They do, but many sports team owners don't and care more about winning than the profit margin. Not the Pohlads. I'm not saying they should lose their shirts. If you're losing $10 million in TV $ and cut $10 million in payroll OK. But cutting payroll $30 million sucks and is not necessary.


It's not 25-33% of their income. They bring in $250 million + in revenue per year. Of that $10-$15 million was in jeopardy. You don't cut payroll that severely when you're the favorite in a bad division. Pinch your pennies when you're in a down cycle.
Thanks for sharing😃

Most importantly, in my opinion -

E
N
J
O
Y

T
H
E

S
E
A
S
O
N

I’m at the point in my life, where there are fewer seasons in my future, than in my past.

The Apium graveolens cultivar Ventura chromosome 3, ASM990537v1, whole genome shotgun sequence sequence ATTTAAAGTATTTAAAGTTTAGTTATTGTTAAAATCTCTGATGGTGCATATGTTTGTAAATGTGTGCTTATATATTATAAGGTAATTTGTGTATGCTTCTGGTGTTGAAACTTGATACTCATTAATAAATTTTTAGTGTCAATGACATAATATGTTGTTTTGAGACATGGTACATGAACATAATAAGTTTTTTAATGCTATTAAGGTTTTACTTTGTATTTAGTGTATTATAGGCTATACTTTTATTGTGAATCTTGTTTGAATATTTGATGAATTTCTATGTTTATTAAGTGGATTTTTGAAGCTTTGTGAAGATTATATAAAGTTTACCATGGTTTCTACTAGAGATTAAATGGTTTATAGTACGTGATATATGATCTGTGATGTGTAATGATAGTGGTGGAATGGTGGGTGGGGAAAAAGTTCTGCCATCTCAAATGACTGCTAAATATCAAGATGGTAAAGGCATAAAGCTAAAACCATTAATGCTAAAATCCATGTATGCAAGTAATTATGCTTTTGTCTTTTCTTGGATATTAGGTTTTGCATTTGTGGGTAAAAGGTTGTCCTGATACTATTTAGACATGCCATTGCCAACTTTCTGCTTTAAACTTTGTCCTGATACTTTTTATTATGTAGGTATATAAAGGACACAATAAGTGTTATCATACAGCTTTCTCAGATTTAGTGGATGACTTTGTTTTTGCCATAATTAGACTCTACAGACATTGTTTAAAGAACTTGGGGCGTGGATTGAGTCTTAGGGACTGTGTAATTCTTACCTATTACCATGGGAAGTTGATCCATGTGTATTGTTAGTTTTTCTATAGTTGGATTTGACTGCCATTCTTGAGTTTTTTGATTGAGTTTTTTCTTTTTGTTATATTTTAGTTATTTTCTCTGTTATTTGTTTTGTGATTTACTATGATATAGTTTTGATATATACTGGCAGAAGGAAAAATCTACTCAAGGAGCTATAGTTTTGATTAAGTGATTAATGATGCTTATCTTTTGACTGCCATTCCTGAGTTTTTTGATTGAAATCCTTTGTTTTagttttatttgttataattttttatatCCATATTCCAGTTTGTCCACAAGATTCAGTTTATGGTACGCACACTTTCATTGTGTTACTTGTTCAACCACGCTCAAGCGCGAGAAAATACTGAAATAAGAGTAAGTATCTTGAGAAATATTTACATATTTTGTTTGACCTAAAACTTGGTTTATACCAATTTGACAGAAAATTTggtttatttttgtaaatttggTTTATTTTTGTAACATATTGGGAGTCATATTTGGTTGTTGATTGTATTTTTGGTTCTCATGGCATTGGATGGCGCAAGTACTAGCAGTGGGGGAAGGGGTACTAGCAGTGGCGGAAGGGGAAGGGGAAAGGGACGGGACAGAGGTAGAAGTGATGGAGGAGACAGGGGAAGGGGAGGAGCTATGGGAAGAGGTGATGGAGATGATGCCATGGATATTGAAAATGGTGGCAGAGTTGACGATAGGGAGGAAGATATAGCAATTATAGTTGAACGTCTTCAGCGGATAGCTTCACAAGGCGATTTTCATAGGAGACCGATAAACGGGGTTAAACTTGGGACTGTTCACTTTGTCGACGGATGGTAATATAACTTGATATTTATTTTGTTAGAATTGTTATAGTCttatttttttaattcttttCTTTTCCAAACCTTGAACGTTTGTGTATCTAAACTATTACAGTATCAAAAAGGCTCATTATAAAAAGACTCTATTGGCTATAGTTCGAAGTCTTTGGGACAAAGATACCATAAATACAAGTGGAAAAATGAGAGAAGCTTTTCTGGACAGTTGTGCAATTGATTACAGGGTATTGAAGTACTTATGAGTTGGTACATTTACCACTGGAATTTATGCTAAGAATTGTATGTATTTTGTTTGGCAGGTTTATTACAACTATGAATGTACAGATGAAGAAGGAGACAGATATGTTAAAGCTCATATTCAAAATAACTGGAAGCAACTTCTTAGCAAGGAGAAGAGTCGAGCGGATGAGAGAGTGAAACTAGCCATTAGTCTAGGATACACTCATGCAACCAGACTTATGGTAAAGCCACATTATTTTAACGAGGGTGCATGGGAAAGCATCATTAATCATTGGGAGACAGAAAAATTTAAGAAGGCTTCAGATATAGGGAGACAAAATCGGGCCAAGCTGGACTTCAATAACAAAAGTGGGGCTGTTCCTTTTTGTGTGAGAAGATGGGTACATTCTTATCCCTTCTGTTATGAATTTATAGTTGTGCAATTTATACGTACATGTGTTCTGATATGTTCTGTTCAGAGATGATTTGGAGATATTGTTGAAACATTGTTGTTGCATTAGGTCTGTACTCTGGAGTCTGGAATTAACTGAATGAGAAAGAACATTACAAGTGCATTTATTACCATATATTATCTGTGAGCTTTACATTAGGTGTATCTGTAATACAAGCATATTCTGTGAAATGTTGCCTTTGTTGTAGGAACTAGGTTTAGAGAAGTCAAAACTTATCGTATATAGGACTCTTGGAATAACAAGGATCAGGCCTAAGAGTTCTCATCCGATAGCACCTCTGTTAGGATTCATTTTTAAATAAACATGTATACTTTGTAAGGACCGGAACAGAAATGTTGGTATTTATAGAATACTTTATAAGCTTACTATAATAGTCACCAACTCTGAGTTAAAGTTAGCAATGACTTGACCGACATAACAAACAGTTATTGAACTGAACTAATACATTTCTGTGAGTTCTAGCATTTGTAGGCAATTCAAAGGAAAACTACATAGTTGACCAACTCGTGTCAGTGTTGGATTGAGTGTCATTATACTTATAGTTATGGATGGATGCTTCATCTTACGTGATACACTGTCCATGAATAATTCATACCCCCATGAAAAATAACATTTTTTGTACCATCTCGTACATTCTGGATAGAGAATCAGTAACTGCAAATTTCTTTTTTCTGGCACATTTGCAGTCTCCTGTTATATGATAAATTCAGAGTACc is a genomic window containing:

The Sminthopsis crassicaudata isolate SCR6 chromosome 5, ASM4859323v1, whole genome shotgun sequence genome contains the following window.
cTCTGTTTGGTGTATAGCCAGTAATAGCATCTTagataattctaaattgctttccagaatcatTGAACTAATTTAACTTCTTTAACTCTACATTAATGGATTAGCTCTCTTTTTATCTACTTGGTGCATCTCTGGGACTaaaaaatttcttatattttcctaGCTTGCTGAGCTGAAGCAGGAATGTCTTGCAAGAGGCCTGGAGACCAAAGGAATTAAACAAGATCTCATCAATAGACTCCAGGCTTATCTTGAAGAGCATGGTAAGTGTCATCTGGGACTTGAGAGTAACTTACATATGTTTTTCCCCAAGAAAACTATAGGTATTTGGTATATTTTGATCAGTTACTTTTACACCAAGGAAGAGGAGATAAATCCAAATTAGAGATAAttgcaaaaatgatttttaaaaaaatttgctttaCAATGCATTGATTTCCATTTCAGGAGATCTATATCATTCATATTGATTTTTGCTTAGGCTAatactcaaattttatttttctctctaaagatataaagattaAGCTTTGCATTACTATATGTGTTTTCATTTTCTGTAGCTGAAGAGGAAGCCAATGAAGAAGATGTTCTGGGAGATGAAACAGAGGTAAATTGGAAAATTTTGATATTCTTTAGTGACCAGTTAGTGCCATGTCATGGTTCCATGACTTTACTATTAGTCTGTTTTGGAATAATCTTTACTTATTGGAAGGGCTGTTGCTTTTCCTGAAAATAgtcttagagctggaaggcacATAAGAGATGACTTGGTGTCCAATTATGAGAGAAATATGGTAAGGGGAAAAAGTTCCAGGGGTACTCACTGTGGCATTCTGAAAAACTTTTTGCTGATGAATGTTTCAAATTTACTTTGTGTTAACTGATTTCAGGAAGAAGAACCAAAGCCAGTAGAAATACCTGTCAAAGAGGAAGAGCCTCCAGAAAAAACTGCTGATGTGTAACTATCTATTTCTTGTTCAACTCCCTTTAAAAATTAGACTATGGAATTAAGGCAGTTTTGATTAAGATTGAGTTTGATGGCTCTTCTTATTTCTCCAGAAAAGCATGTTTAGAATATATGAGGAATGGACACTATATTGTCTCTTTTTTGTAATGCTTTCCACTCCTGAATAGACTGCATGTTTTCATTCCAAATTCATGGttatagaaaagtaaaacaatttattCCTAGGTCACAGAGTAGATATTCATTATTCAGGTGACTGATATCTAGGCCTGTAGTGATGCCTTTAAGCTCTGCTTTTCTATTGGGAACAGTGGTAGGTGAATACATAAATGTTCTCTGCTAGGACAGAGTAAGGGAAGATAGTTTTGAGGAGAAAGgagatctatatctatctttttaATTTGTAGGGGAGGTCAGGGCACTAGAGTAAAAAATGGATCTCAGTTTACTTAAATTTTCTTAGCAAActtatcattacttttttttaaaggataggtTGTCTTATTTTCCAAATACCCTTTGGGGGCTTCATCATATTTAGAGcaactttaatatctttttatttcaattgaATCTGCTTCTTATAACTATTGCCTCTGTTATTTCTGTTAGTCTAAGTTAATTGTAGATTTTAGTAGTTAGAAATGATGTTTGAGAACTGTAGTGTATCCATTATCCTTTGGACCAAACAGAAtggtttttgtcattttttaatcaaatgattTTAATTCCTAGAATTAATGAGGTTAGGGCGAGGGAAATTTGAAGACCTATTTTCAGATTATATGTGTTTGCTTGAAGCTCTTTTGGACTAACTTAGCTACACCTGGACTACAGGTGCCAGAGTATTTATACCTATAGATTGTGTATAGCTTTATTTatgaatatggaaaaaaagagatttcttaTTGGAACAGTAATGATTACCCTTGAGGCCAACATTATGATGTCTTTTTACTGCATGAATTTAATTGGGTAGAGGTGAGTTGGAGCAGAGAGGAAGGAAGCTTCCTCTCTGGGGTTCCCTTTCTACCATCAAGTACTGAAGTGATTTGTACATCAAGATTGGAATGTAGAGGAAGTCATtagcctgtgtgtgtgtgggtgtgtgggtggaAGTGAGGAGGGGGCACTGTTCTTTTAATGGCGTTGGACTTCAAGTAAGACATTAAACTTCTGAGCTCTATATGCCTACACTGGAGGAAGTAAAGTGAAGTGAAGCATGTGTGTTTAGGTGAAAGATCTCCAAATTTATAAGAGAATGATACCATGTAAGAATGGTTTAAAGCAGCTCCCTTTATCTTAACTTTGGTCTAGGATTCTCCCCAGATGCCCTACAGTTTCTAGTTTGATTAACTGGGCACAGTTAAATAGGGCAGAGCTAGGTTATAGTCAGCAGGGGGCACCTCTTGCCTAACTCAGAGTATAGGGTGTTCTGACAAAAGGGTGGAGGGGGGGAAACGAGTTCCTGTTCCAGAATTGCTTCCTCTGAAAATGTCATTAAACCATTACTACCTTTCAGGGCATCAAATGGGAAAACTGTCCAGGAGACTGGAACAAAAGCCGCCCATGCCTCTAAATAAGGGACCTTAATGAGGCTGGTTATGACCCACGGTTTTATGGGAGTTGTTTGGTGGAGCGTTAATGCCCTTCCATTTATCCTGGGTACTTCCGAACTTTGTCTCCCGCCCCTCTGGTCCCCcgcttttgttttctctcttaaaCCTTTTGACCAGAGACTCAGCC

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Ope3

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Thanks for sharing😃

Most importantly, in my opinion -

E
N
J
O
Y

T
H
E

S
E
A
S
O
N

I’m at the point in my life, where there are fewer seasons in my future, than in my past.
I personally would like to think I am going to live until 109 to fulfill more seasons in my future than in my past.

Odds aren't great though, but one can hope.
 

Gopher_In_NYC

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I personally would like to think I am going to live until 109 to fulfill more seasons in my future than in my past.

Odds aren't great though, but one can hope.
Let me know how that works out for you!

Red meat everyday?